America is famously the most anxious nation in the world, with 31 per cent of the country dealing with symptoms of anxiety, according to the World Health organisation.
While there are a host of factors that attribute to anxiety, our work culture plays a big role. It’s where people spend most of their waking hours; and how we process our work lives has a dramatic affect on our well being.
“Surveys show that stress levels [in the US] have progressively increased over the past four decades,” Paul J. Rosch, MD, Chairman of the Board of The American Institute of Stress, told the Atlantic’s Maura Kelly.
Technology is a huge part of this trend, as it’s completely transformed how we live and work. We’re now connected 24/7, and the rapid pace of innovation means that almost any industry is constantly on the verge of being disrupted.
In a demanding world that’s increasingly complex, “it’s almost logical that people would respond with anxiety,” Tony Schwartz, founder of the Energy Project, tells Business Insider. “People respond with fear, and fear is anxiety.”
While healthy levels of stress are good and can be motivating; unhealthy levels lead to decreased productivity. That’s why companies like Google and Zappos invest so much into creating a strong company culture. Google is a classic “Stage 5″ company, according to the “Tribal Leadership” management philosophy; whereas many companies are stuck in “Stage 3,” which is a fear-based culture focused on individualism vs. a higher purpose.
Schwartz’s Energy Project works with individuals and companies to create a happier, healthier and more productive workforce. “Often anxiety is free-floating,” he says. “Many people don’t know why they’re feeling it.”
Americans are in constant “fight or flight” mode
Instead of simply living in that space, Schwartz says, people should recognise that “something’s not right,” and allow it to serve as a wake-up call: “If you can’t build a sense of safety and security, it will compromise every aspect of your life, including work.”
The physiology of anxiety and fear is they trigger a “fight or flight” mode in the brain. “If you perceive a threat, the body will move into fight or flight, what’s called sympathetic arousal,” Schwartz explains. “It’ll mobilize you to act very quickly – if there’s a lion coming at you. The body makes no distinction between between a lion and other factors that make you feel threatened.”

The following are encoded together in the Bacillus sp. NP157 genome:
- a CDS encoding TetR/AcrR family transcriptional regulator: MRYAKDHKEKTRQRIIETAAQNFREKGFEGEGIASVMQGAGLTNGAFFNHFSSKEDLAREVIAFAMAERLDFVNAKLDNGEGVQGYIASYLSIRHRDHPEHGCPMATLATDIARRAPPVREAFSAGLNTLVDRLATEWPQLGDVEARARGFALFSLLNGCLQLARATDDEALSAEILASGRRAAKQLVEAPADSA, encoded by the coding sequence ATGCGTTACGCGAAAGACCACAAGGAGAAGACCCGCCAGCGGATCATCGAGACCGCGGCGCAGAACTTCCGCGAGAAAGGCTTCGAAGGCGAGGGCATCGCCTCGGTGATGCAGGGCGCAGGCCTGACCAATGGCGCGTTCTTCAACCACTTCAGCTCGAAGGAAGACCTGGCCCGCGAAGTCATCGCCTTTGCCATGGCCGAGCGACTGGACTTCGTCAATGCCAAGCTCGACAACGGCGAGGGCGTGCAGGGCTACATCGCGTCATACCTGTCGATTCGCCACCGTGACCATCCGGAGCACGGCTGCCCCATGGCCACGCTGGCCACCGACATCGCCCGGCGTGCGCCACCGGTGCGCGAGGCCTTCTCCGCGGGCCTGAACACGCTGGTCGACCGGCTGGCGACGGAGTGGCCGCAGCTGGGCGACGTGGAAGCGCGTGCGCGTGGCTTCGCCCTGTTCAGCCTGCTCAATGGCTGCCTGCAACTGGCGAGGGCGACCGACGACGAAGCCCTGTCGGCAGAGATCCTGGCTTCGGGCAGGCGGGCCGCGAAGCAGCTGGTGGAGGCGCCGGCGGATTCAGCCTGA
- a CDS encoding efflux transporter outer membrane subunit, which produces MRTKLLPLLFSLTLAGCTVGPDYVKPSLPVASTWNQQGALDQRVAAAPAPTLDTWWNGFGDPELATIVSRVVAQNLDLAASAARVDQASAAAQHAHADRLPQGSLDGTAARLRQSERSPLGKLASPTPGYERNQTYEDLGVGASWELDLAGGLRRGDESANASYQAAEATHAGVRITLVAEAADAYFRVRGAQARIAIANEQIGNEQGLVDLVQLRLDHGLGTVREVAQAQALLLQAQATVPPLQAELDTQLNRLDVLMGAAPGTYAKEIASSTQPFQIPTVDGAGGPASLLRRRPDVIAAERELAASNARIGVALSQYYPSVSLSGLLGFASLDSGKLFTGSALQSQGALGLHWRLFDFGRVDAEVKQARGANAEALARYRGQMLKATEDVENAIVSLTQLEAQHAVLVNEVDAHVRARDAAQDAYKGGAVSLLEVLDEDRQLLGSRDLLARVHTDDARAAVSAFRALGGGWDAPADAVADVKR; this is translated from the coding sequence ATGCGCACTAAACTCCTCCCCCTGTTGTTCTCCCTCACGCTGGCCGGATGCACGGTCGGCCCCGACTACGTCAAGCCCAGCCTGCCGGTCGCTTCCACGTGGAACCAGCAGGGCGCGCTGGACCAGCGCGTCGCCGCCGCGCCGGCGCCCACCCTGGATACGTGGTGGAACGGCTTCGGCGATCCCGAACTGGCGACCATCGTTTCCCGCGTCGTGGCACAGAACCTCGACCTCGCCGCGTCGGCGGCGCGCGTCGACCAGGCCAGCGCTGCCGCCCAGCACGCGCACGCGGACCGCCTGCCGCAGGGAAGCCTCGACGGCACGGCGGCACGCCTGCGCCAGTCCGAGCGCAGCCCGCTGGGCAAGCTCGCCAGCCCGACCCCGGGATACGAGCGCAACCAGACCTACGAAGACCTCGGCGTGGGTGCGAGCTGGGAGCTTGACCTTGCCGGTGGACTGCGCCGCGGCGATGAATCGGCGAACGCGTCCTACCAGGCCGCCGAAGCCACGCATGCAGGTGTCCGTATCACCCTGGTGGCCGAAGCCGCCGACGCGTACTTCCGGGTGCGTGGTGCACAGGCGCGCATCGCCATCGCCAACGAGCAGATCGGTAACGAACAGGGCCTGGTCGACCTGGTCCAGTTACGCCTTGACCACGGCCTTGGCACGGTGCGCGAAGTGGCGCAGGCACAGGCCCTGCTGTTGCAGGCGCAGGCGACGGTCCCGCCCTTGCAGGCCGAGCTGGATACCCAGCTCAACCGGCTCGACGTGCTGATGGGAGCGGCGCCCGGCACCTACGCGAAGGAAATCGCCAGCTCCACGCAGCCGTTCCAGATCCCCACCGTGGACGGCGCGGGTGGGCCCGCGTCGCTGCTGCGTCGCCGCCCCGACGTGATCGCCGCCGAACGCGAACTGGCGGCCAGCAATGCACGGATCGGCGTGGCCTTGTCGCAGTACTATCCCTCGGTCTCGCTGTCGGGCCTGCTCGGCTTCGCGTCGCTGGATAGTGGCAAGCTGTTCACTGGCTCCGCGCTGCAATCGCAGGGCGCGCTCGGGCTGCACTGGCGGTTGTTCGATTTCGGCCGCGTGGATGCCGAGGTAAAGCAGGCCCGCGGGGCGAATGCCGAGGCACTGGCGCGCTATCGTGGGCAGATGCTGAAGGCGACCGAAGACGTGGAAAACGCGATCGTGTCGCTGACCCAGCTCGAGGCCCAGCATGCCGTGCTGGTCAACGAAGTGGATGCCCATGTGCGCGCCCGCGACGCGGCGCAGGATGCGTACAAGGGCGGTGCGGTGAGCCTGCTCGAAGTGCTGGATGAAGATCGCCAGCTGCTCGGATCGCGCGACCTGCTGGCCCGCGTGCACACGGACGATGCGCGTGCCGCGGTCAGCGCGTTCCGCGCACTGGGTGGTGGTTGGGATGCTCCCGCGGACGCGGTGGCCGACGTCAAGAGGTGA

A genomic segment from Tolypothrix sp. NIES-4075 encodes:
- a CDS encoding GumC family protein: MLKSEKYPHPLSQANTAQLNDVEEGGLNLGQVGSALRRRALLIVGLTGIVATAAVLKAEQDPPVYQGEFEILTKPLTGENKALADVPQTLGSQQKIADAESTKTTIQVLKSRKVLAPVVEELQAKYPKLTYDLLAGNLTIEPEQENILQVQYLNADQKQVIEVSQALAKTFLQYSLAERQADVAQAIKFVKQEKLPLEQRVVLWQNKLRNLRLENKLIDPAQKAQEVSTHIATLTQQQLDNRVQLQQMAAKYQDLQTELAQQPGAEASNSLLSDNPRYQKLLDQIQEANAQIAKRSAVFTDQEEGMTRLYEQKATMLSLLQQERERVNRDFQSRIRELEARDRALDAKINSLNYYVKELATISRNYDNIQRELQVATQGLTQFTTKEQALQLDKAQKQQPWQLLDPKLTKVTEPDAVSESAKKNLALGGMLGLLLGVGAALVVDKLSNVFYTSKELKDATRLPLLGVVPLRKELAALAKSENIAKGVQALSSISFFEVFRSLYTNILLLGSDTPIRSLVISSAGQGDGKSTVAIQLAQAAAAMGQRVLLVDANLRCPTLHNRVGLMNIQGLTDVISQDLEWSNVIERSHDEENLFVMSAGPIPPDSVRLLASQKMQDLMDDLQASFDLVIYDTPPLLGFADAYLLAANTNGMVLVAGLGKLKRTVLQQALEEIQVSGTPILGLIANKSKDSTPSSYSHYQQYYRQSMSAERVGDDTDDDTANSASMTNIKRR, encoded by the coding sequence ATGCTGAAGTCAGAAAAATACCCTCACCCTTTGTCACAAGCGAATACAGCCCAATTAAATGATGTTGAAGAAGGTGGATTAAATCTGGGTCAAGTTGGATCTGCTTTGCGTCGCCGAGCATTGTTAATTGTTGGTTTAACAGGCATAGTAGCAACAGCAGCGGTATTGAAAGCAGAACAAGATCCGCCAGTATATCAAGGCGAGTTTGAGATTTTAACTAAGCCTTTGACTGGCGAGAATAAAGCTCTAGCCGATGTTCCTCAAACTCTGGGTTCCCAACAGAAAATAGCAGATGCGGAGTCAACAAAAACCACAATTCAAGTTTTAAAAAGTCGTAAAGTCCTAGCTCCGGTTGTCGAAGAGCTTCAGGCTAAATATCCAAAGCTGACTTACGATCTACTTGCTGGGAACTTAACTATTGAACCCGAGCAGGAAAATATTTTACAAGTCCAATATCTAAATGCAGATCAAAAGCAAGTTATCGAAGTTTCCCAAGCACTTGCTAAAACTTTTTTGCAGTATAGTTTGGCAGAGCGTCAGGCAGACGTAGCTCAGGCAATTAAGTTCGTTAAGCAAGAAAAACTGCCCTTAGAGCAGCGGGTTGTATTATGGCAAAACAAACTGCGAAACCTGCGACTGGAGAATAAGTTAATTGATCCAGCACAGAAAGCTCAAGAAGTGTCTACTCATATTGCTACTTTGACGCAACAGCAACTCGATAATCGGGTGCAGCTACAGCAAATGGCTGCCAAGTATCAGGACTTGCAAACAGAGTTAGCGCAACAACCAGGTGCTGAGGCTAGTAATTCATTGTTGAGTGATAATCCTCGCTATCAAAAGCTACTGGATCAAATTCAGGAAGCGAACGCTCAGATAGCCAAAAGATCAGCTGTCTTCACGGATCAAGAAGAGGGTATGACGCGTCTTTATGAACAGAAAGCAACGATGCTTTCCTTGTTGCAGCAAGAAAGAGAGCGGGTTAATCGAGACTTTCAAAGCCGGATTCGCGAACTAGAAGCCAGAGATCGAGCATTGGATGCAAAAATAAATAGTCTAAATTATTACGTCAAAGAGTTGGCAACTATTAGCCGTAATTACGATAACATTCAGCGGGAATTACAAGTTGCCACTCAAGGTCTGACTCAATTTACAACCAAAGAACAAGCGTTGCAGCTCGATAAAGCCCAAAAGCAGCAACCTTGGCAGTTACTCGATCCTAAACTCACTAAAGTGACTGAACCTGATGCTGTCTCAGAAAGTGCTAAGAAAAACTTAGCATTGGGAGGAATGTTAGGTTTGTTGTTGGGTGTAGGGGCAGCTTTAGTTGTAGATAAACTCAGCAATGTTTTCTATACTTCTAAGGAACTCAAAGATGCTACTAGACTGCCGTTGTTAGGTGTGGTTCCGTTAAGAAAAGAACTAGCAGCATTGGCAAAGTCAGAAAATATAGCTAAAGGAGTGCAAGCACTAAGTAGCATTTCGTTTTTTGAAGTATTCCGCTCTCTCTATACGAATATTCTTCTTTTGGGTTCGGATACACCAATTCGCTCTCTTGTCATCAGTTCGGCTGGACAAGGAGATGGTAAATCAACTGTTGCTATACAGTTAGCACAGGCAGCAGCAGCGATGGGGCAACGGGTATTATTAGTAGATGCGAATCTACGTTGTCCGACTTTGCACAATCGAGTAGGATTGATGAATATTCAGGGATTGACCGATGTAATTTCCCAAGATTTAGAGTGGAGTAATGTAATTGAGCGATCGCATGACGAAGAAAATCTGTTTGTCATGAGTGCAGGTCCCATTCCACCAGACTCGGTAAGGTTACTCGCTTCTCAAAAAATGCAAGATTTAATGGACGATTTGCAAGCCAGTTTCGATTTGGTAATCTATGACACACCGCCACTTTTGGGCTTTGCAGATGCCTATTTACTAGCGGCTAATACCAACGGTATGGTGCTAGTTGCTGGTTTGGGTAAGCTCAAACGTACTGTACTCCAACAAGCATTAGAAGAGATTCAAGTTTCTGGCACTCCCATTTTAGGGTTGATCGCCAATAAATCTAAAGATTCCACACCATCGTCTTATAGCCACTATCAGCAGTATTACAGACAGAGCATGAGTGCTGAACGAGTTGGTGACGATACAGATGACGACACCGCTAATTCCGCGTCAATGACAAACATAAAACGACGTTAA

The most common form of anxiety* is when people feel their sense of value is threatened. “Almost any time you move into a negative emotional state, you can trace it back to an experience where you perceive your value has come under some type of threat,” Schwartz explains. “That awareness is power. I have the capacity to decide, is this a real threat? Almost always, it isn’t. It’s much less of a threat to your body than you think.”
There are physical symptoms of stress including muscle tension and sleep disruption, along with emotional responses like restlessness and a lack of focus, according to the Mayo Clinic.
How to respond to stress triggers
Schwartz works with people to get them into what he calls “the performance zone,” where people are performing at optimal levels. Because ultimately, how you feel is the biggest predictor of performance. “How much you sleep, what you eat, the number of emotional triggers that appear in front of you over the course of a day,” he says, all affect performance.
So beyond making these lifestyle changes, how can you best respond to perceived threats?
“Quiet the physiology first. As long as your body is aroused, you’re stuck,” says Schwartz. “You won’t be able to respond well. What’s the best way to quiet the body? What can we do that’s simple and effective? Breathe deeply.” The second most obvious way to do it is raise your heart rate through physical activity.
Environmental factors are sometimes difficult to change; and the best way to respond is to take control of what you can change — and that’s how you think.
*Schwartz emphasised that he’s not necessarily referring to clinical anxiety; but rather, the stress that “you could empirically observe” among American workers.